Last July, as the Toronto Blue Jays stumbled toward a sobering fourth-place finish in the American League East, president of baseball operations Mark Shapiro couldn't envision a viable course correction that included getting rid of Josh Donaldson, even with the superstar third baseman ticketed for free agency following the 2018 campaign.
Toronto believed in Donaldson, for good reason, and had enough faith in his abilities and market value to not move him at last year's trade deadline, or during the ensuing offseason, even though a trade could've helped expedite the youth movement the front office was furtively trying to cultivate.
Donaldson seemed to appreciate the vote of confidence. On the final day of the 2017 regular season, he told reporters he'd be "tickled pink" to work out a contract extension with Toronto, and that he'd expressed that sentiment to the front office.
How quickly things change.
As the 2018 season unfolded and the club's misfortune metastasized - the Blue Jays' remote playoff hopes disintegrated by the end of May, around the same time Donaldson landed on the disabled list with the calf injury that torpedoed his value (and continues to sideline him) - the relationship between the front office and its star third baseman soured to the point that, in the words of general manager Ross Atkins, shipping the three-time All-Star to Cleveland last week for a player to be named later was "the best thing for the organization." Rather than an infusion of prospect capital - which seemed like the worst-case scenario in the spring - the Blue Jays will now receive Some Guy for Donaldson, whose cryptic remarks about the front office in the days leading up to Friday's deal oozed with resentment. ("There's a lot I can say about that, but I choose not to say anything about it right now," he told Rob Longley of the Toronto Sun on Thursday after appearing in a rehab game with High-A Dunedin.)
Breaking up is hard to do. And baseball isn't immune to that reality.
Atkins, for his part, was mostly diplomatic in his remarks after unloading Donaldson, lauding the 32-year-old as "an incredible player (who) will continue to be a great player." Still, that a PTBNL (rumored to be 26-year-old right-hander Julian Merryweather, who's currently recovering from Tommy John surgery) was considered the optimal return for his top trade asset, distressed as it was, suggests that extending Donaldson a qualifying offer of roughly $20 million at season's end was a non-starter. The risk of him accepting it and staying in Toronto through 2019 - while mentoring Vladimir Guerrero Jr. and giving the organization another opportunity to trade him ahead of next year's deadline should he rebuild his value - was apparently too great.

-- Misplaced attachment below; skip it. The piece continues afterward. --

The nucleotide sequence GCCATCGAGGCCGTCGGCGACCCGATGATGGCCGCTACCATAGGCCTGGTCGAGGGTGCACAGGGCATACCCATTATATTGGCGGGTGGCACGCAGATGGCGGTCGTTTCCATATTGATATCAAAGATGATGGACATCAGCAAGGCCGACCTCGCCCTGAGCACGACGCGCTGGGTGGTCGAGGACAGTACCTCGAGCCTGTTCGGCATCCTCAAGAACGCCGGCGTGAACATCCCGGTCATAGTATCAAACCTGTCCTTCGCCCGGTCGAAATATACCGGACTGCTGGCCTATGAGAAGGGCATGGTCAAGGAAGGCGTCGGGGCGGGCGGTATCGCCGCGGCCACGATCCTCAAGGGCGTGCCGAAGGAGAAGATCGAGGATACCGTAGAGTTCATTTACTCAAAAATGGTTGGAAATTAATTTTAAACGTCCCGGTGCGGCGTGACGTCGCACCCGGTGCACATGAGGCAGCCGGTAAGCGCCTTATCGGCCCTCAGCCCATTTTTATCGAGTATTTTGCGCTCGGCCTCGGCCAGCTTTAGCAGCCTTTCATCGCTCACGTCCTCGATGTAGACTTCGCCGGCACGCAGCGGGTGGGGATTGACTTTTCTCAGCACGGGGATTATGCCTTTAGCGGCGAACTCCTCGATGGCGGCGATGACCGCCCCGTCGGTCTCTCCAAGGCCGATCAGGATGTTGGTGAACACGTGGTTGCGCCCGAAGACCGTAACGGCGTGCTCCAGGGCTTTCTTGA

Unloading Donaldson - who won the American League MVP Award in his first year with the Blue Jays and was a primary catalyst for the franchise's successive ALCS appearances in 2015 and '16 - for pennies on the dollar would've been unthinkable back in February. Donaldson was coming off his third straight season of MVP-level production, having managed a .944 OPS (149 wRC+) with 33 home runs while amassing 5.1 WAR despite missing 49 games. From 2015-17, only Mike Trout was more valuable by WAR.
At the time, the Blue Jays figured the compensation pick coming their way once Donaldson turned down their qualifying offer at season's end and signed elsewhere (for potentially nine figures) would be a sufficient return for their rain-bringing stud, especially if hanging onto him resulted in a wild-card berth. Another trip to the postseason would definitely make palatable the opportunity cost of not trading him for a boatload of prospects on July 31.
But as Donaldson's market value tumbled with each passing day, week, and month on the disabled list, where he languished somewhat mysteriously until the Indians were forced to activate him Saturday, the Blue Jays recalibrated, with their calculations presumably influenced by the rift festering between their baseball operations department and the franchise's latest icon.
Eventually, Toronto decided the compensation pick wasn't worth the risk. Donaldson will now try to help Cleveland win a World Series, and then hit free agency unburdened by the specter of draft-pick compensation. The rebuilding Blue Jays will continue to keep their focus on 2019 and beyond. Both parties are moving on. Still, it's a shame their marriage, which began so beautifully, ended this way.
Shohei Ohtani, the Los Angeles Angels' two-way phenom who spent the last three months exclusively as a DH due to a sprain of his right ulnar collateral ligament, didn't do much Sunday night at Minute Maid Park to assuage concerns over the health of his elbow.
In his first big-league start since June 6, the 24-year-old couldn't sustain his velocity into the third inning. Ohtani topped out at 99 miles per hour in the first, but tossed a couple disconcerting 88-mph four-seamers two frames later and barely used his splitter, his bread-and-butter two-strike pitch. Moreover, he induced only four swinging strikes in 49 pitches (8.1 percent whiff rate) across 2 1/3 innings, over which he allowed two runs on two hits - including a George Springer solo shot - while issuing two walks and notching a pair of strikeouts.
He didn't look right, and while some of that can be attributed to rust, each shaky start from here on out - especially when the stuff isn't there - will conjure whispers of Tommy John surgery.
Following the game, Angels manager Mike Scioscia was quick to point out other potential reasons for the velocity dip, including back soreness and a comebacker that deflected off a finger on Ohtani's throwing hand.